Trent Richardson was certainly a failure at RB. Win some, lose some. The Colts signed Gore to fix this issue, and Gore is all that Richardson was not: namely, consistent and durable. Though Gore is 32, he is still a great fix until the Colts land a younger, premier talent to develop. Gore rushed for 1,000 yards or more in eight of the last nine season and averaged 4.5 yards per attempt over his career while appearing in 148 games total.
Needless to say, Gore brings plenty of experience and will make good decisions with the ball in his hands. Even as good as Gore is, the Colts will give plenty of carries to Dan Herron, Vick Ballard and rookie Josh Robinson. Both Robinson and Ballard officially made the roster now, per Indy Star (Aug 20).
Herron is very solid, and Ballard led the team in rushing his rookie season (2012, with 814 total yards). Ballard tore his ACL in his right knee in 2013 and tore his Achilles in 2014. Expecting him to bounce back to that 2012 production may seem something of a long shot, but he will have every chance to prove himself once again.
The Colts have wisely surrounded Luck with some good receivers. Though the Colts no longer have Marvin Harrison and Reggie Wayne locking down the WR positions, the team has some youthful brilliance that may be better still. T.Y. Hilton is a big play threat and is coming off back-to-back 1,000 yard seasons, while also making his first Pro Bowl appearance last year.
Andre Johnson is about to turn 34, but the former Houston Texan should still be a very valuable contributor in Indy. Johnson has caught for 13,597 yards in 12 seasons and Luck is going to know how to get the most out of his still immense talents. Behind Hilton and Johnson, the Colts have a strong young cast of receivers waiting in the wings.
The cupboard is stocked to transition and continue to bless Luck with the options he needs to air it out. For right now, however, the Colts are seeking to win and that means playing proven and productive veterans like Johnson and Gore.
On the OL the Colts turn to a shuffling unit that still should be pretty good. Anthony Castonzo has experience and is a great protector of Luck. Jack Mewhort is a good creator for the backs and a good pass protector too. Luck is not left unprotected by this line, but developing consistency and chemistry will prove its biggest issue. And it may not be much of one, at that.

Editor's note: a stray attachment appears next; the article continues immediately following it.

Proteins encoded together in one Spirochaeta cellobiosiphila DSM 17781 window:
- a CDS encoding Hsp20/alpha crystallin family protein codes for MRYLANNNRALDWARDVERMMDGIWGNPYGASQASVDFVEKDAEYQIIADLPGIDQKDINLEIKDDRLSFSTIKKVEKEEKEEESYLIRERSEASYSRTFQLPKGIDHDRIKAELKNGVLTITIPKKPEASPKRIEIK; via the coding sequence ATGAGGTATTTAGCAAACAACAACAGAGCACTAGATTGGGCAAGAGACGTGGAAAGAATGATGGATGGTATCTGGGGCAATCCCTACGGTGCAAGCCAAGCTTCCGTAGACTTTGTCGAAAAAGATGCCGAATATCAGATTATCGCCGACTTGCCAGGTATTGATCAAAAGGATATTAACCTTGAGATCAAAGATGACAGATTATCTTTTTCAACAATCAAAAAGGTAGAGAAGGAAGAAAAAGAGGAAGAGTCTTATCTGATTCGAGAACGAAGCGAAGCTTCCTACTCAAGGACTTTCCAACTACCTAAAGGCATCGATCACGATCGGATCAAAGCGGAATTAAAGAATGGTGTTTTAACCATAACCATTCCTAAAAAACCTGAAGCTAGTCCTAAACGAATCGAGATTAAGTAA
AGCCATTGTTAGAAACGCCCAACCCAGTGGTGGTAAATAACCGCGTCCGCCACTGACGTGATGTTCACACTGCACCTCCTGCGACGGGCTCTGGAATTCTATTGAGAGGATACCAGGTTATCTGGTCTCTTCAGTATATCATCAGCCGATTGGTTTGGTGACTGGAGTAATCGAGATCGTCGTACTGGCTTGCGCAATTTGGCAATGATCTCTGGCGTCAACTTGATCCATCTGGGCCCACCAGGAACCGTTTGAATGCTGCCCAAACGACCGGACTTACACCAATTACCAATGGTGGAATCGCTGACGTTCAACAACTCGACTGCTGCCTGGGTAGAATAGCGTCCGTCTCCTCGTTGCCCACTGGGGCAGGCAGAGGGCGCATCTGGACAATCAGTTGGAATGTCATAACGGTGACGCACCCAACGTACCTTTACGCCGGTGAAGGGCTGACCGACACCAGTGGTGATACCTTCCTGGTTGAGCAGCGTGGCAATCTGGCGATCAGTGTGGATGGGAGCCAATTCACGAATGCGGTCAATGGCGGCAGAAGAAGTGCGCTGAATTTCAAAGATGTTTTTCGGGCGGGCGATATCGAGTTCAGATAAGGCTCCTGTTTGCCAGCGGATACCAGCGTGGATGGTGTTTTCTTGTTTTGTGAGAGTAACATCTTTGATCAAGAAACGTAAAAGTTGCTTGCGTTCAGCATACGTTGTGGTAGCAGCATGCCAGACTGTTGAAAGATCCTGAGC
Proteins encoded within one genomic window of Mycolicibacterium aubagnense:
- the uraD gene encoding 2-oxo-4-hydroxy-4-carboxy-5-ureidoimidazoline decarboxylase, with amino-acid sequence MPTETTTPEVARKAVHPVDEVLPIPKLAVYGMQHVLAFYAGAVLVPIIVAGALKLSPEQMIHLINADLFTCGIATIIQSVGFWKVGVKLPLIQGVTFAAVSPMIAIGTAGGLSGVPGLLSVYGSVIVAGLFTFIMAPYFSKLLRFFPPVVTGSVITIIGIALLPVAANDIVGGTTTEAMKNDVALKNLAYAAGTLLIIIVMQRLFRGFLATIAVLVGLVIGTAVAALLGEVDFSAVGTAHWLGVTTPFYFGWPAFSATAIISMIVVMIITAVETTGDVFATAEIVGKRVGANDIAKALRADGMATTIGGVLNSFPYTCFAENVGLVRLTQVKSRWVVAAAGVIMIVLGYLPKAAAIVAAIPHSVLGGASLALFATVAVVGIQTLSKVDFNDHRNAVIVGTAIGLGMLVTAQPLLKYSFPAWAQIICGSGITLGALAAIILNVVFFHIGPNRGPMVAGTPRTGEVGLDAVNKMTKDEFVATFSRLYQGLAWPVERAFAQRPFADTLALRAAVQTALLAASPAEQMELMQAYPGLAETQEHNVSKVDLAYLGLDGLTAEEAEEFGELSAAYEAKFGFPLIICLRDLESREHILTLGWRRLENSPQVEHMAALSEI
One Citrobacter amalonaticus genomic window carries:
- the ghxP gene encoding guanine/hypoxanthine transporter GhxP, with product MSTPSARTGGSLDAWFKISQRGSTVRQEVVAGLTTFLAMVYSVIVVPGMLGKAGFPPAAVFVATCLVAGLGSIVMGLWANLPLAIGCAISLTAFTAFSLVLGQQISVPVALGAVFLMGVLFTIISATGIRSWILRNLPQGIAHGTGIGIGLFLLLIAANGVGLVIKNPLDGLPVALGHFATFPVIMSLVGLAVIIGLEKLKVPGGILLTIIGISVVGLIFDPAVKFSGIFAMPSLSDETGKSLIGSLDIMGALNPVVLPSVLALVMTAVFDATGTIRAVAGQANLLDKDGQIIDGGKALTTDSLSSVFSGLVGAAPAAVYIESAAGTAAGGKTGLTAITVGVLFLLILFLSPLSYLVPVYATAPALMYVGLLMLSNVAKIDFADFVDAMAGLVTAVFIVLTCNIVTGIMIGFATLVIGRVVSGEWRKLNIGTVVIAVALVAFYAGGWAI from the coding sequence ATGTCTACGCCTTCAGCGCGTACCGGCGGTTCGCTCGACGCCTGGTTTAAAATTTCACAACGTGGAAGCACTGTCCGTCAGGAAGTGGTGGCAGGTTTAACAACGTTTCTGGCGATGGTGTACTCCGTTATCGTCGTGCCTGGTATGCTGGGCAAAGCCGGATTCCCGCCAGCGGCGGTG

Though there are questions to be resolved on the line, it has the stalwarts necessary to ensure Luck gets what he needs from it.
Defensively the Colts are just about average. It ranked No. 18 in rushing yardage allowed (113.4) and No. 12 in pass coverage (229.3). The DL has not been good at stopping the run and New England blasted it. The Patriots averaged 219 (!) yards per game in its three matchups versus Indy and though the run coverage has improved since 2012, it is still not really even passable.
DC Greg Manusky has his work cut out for himself with depth issues and a lot of players who really have to step it up. Among those is Robert Mathis who leads the Colts in career sacks but tore his Achilles in Sept.
Jonathan Newsome led the team in sacks as a rookie with 6.5. Mathis had 19.5 in 2013 and had 10-plus in five seasons. The Colts want that, again. The secondary features an outstanding CB in Vontae Davis and a very good S in Mike Adams, but there is still questions outside of that pair. Greg Toler and Dwight Lowery round out the starting secondary.
The special teams are an area the Colts excel in. Adam Vinatieri and Pat McAfee are about as good as it gets for placekicking and punting, respectively. Vinatieri is 42 years old but still deadly accurate and McAfee is a Pro Bowler in his own right—as is long snapper Matt Overton.
The return game is not as set, and the team will turn to one of its younger players to handle it. Josh Cribbs is gone, so the team will choose between the likes of Phillip Dorsett and D’Joun Smith.
Overall, it is Superbowl or bust for the Colts. There’s too much talent not to win the division, but division titles are hardly what premier players strive for in their careers. Indy is +400 to win the Superbowl at oddsmaker 5dimes, and the O/U is set at the mark the team has played at the last three years (11 wins).
We, too, expect the regular season to shake out much the same, while determining this team’s playoff fate is heavily dependent on whether Gore is able to rejuvenate the team’s ground game. Luck is enough to keep this team winning, but the postseason will be highlighted, in bold, and the main focus for ownership, coaches, players and fans.
Prediction: 11 wins